LP_468x60
ontario news watch
on-the-record-468x60-white
and-another-thing-468x60
Canada

MPs call for reform of Canada’s extradition system to avoid ‘further injustices’

OTTAWA — The Liberal government should undertake a “comprehensive reform” of Canada’s extradition law as soon as possible to prevent “further injustices” due to shortcomings, a House of Commons committee recommends.

In addition to calling for an overhaul of the Extradition Act, a report from the justice and human rights committee urges the government to make administrative changes to the process for sending people to face prosecution and incarceration abroad.

During hearings earlier this year, MPs heard about cases “cited as evidence of real harms resulting from flaws in our existing legislation and process and as examples of injustices that will likely continue to occur in the absence of reform,” the committee’s recent report says.

Dalhousie University law professor Rob Currie, one of the longtime critics of the extradition system who appeared before the committee, welcomed the committee’s findings. 

“They really heard us,” he said in an interview. “It shows great understanding of the problems that we were pointing out.”

Advocates of reform have long highlighted the case of Ottawa sociologist Hassan Diab, a Canadian citizen who was extradited to France and imprisoned for over three years, only to be released without even being committed to trial for a 1980 attack on a Paris synagogue.

Diab, who has always claimed innocence, returned to Canada. But he was later tried in absentia in Paris for the bombing that killed four and wounded 46.

A French court sentenced him to life in prison in April and issued an arrest warrant, meaning he could once again face extradition.

Under the first step in the Canadian extradition process, Justice Department officials decide whether or not to issue what is known as an “authority to proceed” to the next step, a hearing in court.

If the case proceeds, a court then decides whether there is sufficient evidence, or other applicable grounds, to justify a person’s committal for extradition.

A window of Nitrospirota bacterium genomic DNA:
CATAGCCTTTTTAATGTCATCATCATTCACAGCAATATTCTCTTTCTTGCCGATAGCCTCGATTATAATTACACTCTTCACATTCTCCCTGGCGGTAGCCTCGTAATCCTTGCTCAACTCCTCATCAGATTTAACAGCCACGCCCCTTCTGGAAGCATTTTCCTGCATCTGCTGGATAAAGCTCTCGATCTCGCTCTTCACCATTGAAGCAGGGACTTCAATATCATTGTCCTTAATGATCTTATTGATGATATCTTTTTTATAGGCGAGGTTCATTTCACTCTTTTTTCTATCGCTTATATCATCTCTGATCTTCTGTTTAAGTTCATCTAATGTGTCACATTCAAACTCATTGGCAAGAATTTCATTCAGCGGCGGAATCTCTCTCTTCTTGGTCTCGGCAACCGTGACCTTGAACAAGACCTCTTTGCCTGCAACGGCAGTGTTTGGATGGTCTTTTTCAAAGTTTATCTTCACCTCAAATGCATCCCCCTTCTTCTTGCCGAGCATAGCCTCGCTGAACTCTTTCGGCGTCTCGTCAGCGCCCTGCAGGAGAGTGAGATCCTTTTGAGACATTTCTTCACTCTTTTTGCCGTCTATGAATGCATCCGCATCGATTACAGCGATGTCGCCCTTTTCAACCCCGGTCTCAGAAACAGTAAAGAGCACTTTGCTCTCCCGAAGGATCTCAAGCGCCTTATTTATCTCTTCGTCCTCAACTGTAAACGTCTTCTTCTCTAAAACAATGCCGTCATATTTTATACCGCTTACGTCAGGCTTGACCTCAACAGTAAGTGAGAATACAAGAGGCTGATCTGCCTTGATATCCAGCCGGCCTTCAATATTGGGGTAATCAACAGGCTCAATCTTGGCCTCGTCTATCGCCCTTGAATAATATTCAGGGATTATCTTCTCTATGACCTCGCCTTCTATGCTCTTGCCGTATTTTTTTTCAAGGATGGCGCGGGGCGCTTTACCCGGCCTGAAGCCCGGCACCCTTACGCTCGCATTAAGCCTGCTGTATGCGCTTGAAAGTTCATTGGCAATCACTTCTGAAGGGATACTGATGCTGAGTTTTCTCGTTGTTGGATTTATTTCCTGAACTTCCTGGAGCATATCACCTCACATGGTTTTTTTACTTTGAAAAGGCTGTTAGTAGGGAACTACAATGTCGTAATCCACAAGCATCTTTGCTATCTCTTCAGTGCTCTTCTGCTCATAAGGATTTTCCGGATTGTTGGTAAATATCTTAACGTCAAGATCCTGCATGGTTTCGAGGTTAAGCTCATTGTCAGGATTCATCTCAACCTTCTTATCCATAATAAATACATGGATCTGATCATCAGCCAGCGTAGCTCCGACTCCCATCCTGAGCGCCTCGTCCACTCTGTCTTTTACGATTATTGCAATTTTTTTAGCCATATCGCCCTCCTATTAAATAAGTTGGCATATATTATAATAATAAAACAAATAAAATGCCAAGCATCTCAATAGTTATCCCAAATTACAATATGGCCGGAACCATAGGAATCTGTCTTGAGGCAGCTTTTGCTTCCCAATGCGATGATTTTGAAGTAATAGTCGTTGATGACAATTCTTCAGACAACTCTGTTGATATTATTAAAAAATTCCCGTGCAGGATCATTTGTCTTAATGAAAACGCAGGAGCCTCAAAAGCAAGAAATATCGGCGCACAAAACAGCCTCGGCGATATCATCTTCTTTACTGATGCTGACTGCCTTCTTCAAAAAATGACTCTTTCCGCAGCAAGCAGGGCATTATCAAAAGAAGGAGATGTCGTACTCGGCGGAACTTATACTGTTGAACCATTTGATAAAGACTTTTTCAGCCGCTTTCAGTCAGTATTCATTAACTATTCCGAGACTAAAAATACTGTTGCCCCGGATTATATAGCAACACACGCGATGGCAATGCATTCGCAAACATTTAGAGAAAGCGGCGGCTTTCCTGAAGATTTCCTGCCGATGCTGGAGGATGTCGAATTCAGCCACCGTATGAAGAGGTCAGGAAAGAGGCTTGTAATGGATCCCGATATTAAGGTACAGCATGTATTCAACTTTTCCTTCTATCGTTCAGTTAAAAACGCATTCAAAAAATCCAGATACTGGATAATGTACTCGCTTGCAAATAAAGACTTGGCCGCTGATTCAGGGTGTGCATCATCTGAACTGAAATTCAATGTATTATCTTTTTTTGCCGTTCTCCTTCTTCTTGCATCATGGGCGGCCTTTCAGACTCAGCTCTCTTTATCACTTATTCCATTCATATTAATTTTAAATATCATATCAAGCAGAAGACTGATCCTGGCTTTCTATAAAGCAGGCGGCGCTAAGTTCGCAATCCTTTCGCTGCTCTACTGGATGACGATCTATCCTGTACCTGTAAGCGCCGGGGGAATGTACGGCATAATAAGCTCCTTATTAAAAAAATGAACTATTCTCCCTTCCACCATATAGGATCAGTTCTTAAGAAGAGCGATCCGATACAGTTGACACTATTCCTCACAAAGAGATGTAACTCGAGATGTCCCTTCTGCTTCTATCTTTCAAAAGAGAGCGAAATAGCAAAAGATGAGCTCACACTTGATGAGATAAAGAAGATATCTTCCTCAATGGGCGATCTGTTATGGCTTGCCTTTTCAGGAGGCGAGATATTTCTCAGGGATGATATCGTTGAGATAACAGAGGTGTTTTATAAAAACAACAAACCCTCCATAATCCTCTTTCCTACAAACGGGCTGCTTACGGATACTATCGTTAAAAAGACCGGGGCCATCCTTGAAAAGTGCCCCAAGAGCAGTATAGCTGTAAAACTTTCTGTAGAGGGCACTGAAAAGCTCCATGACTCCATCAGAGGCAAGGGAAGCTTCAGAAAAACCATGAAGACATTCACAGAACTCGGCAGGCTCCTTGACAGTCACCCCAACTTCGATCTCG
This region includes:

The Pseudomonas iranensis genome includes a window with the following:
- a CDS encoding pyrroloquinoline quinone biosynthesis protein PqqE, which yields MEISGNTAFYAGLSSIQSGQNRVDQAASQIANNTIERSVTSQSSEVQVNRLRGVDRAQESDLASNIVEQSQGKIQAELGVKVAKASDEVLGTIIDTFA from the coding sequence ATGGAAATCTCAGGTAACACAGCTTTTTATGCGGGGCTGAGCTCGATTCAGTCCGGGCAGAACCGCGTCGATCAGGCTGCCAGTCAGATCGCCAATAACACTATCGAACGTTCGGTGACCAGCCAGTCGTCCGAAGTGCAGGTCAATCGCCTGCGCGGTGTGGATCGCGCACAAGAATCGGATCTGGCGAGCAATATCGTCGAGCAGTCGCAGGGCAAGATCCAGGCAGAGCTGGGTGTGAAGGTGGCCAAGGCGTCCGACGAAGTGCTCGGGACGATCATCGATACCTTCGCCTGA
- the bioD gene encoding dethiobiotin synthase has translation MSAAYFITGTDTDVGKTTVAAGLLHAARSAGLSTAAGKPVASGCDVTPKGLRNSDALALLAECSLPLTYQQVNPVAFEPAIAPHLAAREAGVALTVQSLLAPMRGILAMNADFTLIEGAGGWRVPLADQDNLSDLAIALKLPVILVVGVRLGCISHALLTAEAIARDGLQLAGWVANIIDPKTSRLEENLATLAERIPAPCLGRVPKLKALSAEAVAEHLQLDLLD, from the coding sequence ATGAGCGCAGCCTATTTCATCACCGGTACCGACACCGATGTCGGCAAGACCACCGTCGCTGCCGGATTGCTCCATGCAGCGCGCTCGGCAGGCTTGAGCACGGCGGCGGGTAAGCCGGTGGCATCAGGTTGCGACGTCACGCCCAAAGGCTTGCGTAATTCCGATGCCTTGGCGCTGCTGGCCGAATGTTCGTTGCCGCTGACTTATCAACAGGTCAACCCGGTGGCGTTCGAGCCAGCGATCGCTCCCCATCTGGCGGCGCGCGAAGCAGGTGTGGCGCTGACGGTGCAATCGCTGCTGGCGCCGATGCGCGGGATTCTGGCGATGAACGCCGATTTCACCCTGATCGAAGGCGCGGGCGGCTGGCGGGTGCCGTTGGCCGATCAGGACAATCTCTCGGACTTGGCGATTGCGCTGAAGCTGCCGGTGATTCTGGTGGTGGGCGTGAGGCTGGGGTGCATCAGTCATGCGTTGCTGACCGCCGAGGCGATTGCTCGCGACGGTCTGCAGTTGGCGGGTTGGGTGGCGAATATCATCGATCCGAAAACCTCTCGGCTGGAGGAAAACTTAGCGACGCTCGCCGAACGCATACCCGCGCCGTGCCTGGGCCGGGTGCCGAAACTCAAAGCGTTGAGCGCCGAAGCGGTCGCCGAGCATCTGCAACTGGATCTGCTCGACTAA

When someone is committed to be extradited, the justice minister must then personally decide whether to order the individual’s surrender to the foreign state. 

Critics say the committal process compromises the ability of the person sought to meaningfully challenge the foreign case against them, reducing Canadian judges to rubber stamps and permitting use of unreliable material. 

They also say the surrender decision made by the justice minister is a discretionary and political process, unfairly weighted toward extradition.

Diab’s supporters have long argued he was in Beirut writing university exams — not Paris — when the synagogue attack took place. They say fingerprint, palm print and handwriting evidence clears him of the crime.

The MPs heard testimony from witnesses including Diab’s wife Rania Tfaily, civil society voices, law professors and Justice Department officials.

Among the committee’s recommendations:

— Modernize outdated treaties and withdraw from ones with partners that seriously contravene international human rights standards;

— lower the required threshold to rebut the presumption of reliability of the extradition partner’s record of the case at the committal hearing;

— enshrine an obligation for a partner state to hold the trial of a person sought for extradition within a year of the surrender to the foreign state;

— add a legal obligation for the Department of Justice to disclose to the person sought for extradition any exculpatory evidence in its possession, or that it knows of, that could compromise or weaken the request of the partner state; and

— give the extradition judge a greater role relative to that of the justice minister, particularly by granting Canadian courts the power to rule on the fairness of the extradition order, taking into account the situation of the person sought and the extradition partner’s respect for human rights.

Currie said a better balance between the role of the judge and that of the minister is important because the law currently gives judges very little power in the extradition process. 

“Most of the major, important questions of law are actually allocated to the minister,” he said.

The office of Justice Minister David Lametti had no immediate comment on the committee report. The committee has asked the government to make a detailed written response.

This report by The Canadian Press was first published June 19, 2023.

Jim Bronskill, The Canadian Press


Leave a Reply

Your email address will not be published. Required fields are marked *